Organizations yearn order and simplicity over chaos and confusion, but the data-driven era we live in challenges these desires on a daily basis. Seemingly every day, massive amounts of transactional and streaming data is being introduced into enterprises. This data must be collected, deciphered, shared, and acted upon.

Cloud-native technologies offer unparalleled scale and the promise of greater agility, both of which are critical in today’s data-intensive era. In fact, I’d go as far as to argue that cloud-native technologies have brought us to a critical inflection point–and could have a long-lasting effect on the way we manage enterprise data.

Take Kubernetes, for example. The orchestration framework provides a single source for easy management of both application infrastructure and data, thereby introducing a much-needed element of simplicity into the big data universe. By enabling persistent storage services to be attached to and served by Linux containers, Kubernetes is helping drive data-intensive workloads like SQL/NoSQL databases and messaging toward containers.

Big Data makes its way into the enterprise data center

How did we get here? To understand the answer, it helps to go back to the early days of Hadoop.

Soon after its introduction, it was clear that Hadoop alone was no longer enough to effectively manage emerging data sources and real-time analytics needs, as it was primarily built as a batch processing technology. That resulted in the proliferation of analytics frameworks–such as Spark–designed to address Hadoop’s shortcomings.

This rapidly sprawling ecosystem addressed some big data needs, but it also helped to create some of the chaos as well. Many data analytics applications were often highly volatile and didn’t play by traditional application rules. As a result, they were kept separate from other enterprise applications in the data center.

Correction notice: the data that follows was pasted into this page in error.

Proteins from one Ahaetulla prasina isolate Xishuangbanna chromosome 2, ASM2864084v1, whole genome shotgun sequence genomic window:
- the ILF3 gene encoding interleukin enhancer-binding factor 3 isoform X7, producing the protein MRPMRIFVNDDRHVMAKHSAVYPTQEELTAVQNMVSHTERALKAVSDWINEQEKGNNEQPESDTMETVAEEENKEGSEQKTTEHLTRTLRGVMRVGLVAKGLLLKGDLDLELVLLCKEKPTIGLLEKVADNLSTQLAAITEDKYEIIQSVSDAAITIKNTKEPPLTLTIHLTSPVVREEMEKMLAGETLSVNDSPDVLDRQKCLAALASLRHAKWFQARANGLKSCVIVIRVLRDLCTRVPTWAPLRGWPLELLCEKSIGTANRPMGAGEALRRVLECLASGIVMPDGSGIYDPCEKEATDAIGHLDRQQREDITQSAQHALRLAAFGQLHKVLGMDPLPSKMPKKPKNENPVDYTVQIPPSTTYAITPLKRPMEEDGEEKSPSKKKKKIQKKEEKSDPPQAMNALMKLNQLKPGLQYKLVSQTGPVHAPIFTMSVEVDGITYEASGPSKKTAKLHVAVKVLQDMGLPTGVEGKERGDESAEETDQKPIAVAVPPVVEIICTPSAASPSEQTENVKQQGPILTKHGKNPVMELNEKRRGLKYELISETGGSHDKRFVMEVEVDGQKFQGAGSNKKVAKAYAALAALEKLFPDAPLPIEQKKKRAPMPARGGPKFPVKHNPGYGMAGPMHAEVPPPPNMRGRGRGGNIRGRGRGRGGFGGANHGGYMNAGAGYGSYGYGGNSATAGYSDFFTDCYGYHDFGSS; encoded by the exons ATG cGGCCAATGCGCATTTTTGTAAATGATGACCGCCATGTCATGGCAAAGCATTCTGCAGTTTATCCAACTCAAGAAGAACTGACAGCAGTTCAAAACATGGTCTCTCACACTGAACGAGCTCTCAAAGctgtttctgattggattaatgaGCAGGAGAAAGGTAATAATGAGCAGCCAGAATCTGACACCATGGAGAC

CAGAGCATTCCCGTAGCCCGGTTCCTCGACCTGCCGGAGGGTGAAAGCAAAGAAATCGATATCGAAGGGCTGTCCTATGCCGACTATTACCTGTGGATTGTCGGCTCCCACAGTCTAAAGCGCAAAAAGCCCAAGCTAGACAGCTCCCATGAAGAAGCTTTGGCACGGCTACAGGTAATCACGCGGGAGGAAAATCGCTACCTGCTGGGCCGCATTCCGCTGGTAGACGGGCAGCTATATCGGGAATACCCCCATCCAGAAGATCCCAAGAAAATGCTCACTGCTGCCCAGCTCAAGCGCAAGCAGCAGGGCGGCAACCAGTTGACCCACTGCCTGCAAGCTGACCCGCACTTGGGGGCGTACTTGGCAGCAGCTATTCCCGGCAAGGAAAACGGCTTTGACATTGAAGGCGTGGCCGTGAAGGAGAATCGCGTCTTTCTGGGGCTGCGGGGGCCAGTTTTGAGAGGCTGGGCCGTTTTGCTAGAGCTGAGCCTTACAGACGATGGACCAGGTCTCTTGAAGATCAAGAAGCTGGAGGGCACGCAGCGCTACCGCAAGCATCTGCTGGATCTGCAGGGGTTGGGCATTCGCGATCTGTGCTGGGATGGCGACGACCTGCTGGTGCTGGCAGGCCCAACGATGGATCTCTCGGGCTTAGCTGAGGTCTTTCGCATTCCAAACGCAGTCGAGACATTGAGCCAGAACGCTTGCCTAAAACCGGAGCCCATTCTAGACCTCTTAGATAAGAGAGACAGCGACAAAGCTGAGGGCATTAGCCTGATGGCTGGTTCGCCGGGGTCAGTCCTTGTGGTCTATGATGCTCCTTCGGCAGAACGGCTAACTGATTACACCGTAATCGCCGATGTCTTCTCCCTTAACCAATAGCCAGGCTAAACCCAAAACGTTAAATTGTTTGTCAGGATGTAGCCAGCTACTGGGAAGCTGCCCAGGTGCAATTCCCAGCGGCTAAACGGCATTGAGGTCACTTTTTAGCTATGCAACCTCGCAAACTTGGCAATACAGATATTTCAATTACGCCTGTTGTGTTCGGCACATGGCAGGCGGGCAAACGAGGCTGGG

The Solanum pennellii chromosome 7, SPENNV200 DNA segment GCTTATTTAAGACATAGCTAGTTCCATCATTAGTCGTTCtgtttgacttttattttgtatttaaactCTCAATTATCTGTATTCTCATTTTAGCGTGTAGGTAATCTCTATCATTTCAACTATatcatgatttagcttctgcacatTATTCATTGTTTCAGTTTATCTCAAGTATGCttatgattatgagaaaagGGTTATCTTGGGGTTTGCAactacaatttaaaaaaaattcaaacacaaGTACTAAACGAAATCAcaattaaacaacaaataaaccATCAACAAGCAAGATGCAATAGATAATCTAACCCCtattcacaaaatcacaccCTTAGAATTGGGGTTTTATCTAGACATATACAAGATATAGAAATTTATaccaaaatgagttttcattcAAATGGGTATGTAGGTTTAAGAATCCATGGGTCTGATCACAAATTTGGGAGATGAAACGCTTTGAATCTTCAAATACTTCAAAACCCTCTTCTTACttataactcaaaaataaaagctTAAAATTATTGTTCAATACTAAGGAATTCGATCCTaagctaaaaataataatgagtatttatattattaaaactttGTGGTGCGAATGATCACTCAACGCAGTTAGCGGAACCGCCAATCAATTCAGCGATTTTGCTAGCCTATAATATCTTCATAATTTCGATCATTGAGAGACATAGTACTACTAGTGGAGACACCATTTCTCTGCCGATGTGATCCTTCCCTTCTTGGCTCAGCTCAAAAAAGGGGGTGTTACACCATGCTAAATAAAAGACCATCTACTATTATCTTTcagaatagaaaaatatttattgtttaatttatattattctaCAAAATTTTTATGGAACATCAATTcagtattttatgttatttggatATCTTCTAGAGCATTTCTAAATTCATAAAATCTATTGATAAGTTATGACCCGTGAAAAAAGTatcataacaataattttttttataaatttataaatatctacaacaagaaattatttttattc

Now, things are swinging back the other way. Open source cloud-native technologies like Kubernetes are providing a solid platform for managing both applications and data. Meanwhile, solutions are being developed that allow analytics workloads to be run on IT infrastructures, whether those infrastructures are virtualized or containerized.

Shared data context is the key

In the early days of Hadoop, data locality was the mantra. Data was distributed and brought close to compute. Today, storage is being decoupled from compute. We have gone from distributing data to distributing access to data. The inevitable convergence of data analytics workloads and Kubernetes based on-demand cluster provisioning is upon us.

A shared storage repository is key to managing multi-tenant workload isolation, enabling agility, and preventing data duplication. This allows analytics teams to set up customized clusters to suit their needs and meet SLAs without having to re-create or move large data sets.

In addition, developers and data managers can query across unstructured and structured data sources without expensive and cumbersome data movement. Development times are accelerated and products are brought to market faster. The efficiencies brought about through distributed access to a shared storage repository may also result in lower costs and increased utilization.

Unlocking data. Unlocking innovation.

By using a shared data context for multi-tenant workload isolation, data is essentially unlocked and easily accessible by anyone who needs it. Data engineers can dynamically provision clusters with the right resources, versions, and data. Data platform teams can achieve consistency between multiple analytics cluster silos, and IT infrastructure teams can have those clusters use their overall infrastructures that have traditionally been used for other workloads.

Data and applications are finally becoming one with each other again, creating a cohesive and standard means of managing both on the same infrastructure. Getting to this point has taken a few years, but we are finally living in an era where enterprises can now deploy a single infrastructure to manage big data and a host of other needs. Open source and cloud-native technologies have made this possible and will continue to lead the way.

 

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